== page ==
Readers may recall a posting in December on the BP oil spill in the Gulf of Mexico where ethical behavior and compliant behavior were on the opposite ends of the spectrum. The posting below sets a new (low) standard for ethical and compliant behavior pisparity.
I am sure the readers would like a similar standard to apply in their tax submissions to the IRS. As a taxpayer myself, I must say I am speechless on this matter other than to say, “Be sure to read this one all the way to the last sentence.”
The Wall Street Journal Online
John D. McKinnon
22 April 2014 20:53 GMT
Copyright 2014 Dow Jones & Company, Inc. All Rights Reserved.
More than 2,800 Internal Revenue Service employees who recently had been disciplined received performance bonuses totaling more than $2.8 million between Oct. 1, 2010, and Dec. 31, 2012, a government audit found.
The misconduct ranged from failure to pay taxes to misuse of government travel cards, violation of official-conduct standards and fraud, according to the report by the Treasury Inspector General for Tax Administration. The discipline included written reprimands, suspensions and even removal. The oversight agency said some of the conduct issues might have occurred after an employee earned a bonus.
While the IRS doesn't prohibit bonuses, "providing awards to employees with conduct issues, especially the failure to pay taxes owed to the federal government, appears to be in conflict with the IRS's charge of ensuring the integrity of the system of tax administration," the report said. (See the report.)
For fiscal 2012, the IRS gave bonuses to about two-thirds of its 98,000 employees. Some lawmakers have been critical of the practice.
The report identified nearly 1,200 employees with tax issues or official-conduct violations during the period who received a total of $1.1 million in monetary bonuses, and about 11,000 hours of time off. One employee who was suspended for 10 days in September 2011 received a $1,300 performance award in August 2012, the report said.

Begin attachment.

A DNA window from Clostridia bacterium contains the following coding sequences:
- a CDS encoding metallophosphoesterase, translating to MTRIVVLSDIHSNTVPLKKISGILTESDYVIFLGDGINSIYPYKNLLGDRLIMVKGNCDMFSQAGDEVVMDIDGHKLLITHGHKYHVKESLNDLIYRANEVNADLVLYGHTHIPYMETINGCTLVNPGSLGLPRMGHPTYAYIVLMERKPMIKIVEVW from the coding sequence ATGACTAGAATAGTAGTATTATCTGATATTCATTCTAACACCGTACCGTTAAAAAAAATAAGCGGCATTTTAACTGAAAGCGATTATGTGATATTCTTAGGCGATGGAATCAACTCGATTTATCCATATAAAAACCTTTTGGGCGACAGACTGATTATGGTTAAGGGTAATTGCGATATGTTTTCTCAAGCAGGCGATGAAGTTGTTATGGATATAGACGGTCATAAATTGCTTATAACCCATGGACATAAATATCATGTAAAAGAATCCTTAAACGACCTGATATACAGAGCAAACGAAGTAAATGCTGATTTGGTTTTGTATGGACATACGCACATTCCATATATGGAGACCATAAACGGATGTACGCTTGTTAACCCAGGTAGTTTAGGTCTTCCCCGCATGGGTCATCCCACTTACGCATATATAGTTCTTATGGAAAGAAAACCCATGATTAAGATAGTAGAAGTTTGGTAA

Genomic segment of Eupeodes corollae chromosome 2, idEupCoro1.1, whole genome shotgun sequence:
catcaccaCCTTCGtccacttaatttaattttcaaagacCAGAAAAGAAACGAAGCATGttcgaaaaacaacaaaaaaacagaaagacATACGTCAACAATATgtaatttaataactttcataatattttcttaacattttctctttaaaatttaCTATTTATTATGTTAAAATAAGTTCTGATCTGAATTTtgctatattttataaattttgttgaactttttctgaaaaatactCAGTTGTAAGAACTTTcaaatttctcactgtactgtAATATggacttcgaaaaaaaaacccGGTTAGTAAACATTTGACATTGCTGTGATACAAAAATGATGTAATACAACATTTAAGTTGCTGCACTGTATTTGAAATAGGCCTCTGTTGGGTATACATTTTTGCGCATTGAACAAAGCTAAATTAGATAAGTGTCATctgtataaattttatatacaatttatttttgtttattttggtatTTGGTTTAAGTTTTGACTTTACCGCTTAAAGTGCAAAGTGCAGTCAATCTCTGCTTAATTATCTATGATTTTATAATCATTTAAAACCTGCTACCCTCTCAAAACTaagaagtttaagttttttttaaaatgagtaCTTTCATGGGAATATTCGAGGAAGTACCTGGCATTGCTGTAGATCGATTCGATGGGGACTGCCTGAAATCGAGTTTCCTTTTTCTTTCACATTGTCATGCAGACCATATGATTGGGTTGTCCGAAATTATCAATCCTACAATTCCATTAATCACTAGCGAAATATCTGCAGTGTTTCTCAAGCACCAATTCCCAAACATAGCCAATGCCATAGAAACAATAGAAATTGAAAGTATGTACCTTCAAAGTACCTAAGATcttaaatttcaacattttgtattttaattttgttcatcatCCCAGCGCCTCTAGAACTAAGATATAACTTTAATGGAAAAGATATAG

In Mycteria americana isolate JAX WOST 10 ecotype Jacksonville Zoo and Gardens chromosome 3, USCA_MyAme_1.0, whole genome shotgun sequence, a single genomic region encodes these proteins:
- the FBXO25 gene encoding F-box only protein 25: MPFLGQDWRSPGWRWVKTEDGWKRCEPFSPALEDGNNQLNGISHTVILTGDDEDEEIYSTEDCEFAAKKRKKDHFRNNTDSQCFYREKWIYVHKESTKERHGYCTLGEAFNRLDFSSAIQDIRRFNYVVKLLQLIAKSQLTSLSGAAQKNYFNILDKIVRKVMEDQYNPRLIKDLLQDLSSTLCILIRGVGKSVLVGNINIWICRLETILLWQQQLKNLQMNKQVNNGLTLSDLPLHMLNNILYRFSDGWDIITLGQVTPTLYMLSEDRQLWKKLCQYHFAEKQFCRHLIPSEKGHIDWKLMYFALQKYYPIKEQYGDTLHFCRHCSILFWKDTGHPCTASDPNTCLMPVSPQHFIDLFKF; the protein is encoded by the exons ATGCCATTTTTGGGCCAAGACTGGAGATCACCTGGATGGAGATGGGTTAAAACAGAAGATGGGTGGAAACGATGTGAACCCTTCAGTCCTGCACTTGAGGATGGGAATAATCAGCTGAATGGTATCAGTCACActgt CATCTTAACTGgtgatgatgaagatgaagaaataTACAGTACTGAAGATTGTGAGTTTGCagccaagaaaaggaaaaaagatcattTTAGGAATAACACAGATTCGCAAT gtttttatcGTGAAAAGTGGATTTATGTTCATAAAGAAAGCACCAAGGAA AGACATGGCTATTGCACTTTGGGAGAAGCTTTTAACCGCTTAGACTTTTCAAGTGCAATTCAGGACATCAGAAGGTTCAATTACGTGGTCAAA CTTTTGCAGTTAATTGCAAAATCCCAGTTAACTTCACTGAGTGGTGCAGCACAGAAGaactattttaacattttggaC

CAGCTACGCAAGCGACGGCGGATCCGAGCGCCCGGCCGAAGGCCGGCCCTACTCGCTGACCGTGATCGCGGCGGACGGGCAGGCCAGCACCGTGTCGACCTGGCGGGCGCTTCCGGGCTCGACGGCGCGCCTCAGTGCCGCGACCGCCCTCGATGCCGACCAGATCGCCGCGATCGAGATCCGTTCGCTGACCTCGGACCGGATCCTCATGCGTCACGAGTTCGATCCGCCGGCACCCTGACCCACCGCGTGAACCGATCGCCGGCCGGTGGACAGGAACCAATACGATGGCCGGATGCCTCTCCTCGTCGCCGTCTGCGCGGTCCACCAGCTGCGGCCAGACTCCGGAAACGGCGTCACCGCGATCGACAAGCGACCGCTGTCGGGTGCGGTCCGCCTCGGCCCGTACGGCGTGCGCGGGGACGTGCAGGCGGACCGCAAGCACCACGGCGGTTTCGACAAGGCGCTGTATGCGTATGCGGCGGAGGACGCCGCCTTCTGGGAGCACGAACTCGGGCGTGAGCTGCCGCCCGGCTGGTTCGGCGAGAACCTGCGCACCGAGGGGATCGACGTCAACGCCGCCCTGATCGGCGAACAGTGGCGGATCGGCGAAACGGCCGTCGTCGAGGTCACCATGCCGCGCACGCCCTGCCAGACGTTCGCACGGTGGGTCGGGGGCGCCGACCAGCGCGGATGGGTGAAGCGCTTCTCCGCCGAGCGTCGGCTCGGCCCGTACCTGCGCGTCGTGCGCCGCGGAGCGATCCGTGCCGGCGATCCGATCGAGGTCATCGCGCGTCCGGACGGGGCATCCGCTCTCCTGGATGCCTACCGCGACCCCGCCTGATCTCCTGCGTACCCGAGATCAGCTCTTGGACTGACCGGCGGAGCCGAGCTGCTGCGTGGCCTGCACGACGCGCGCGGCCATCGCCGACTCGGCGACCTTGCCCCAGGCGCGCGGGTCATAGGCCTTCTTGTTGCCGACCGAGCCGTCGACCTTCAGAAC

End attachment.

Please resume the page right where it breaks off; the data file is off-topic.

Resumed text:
The IRS generally doesn't consider conduct issues when administering bonuses, officials told the watchdog office.
For employees represented by the IRS union, the contract specifically states that disciplinary investigations or actions generally won't preclude a performance bonus.
The IRS does withhold performance bonuses in some high-profile circumstances. For instance, officials denied awards to the division involved in the targeting of grass-roots conservative groups, the report noted.
IRS officials said the agency developed links conduct to bonuses for executives, and is considering a similar policy for the entire IRS workforce.
In a statement Tuesday, the agency noted that the watchdog didn't find any violations of federal regulations.
"The IRS takes seriously our unique role as the nation's tax administrator," the agency said. "We strive to protect the integrity of the tax system, and we recognize the need for proper personnel policies."